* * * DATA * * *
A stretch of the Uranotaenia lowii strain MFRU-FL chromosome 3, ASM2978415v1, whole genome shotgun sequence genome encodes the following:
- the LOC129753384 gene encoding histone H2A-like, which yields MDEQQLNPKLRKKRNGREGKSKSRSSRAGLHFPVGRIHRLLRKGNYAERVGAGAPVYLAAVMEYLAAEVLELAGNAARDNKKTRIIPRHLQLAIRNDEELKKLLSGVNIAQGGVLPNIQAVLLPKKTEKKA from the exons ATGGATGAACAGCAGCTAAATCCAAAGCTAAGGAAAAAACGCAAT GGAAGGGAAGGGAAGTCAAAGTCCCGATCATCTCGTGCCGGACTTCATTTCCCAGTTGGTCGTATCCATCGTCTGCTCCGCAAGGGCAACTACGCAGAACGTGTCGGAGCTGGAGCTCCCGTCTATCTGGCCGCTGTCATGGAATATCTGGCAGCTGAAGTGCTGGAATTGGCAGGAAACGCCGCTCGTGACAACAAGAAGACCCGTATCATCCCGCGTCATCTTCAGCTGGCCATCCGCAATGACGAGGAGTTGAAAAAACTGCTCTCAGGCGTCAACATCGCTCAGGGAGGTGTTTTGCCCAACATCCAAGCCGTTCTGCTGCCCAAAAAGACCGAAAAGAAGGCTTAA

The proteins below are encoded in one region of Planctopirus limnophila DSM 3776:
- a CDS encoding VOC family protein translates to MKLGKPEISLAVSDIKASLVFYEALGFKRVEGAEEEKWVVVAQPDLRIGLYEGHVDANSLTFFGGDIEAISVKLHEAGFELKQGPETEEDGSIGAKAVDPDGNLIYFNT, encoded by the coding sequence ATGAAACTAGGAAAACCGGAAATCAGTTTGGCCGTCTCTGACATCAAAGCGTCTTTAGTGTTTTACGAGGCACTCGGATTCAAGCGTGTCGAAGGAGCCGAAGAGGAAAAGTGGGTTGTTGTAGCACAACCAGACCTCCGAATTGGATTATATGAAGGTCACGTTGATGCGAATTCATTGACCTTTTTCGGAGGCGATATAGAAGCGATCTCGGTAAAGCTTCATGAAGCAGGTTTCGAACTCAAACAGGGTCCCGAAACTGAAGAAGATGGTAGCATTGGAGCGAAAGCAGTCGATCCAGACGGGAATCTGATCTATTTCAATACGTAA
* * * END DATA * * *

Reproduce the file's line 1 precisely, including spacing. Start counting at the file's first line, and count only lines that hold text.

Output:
A stretch of the Uranotaenia lowii strain MFRU-FL chromosome 3, ASM2978415v1, whole genome shotgun sequence genome encodes the following: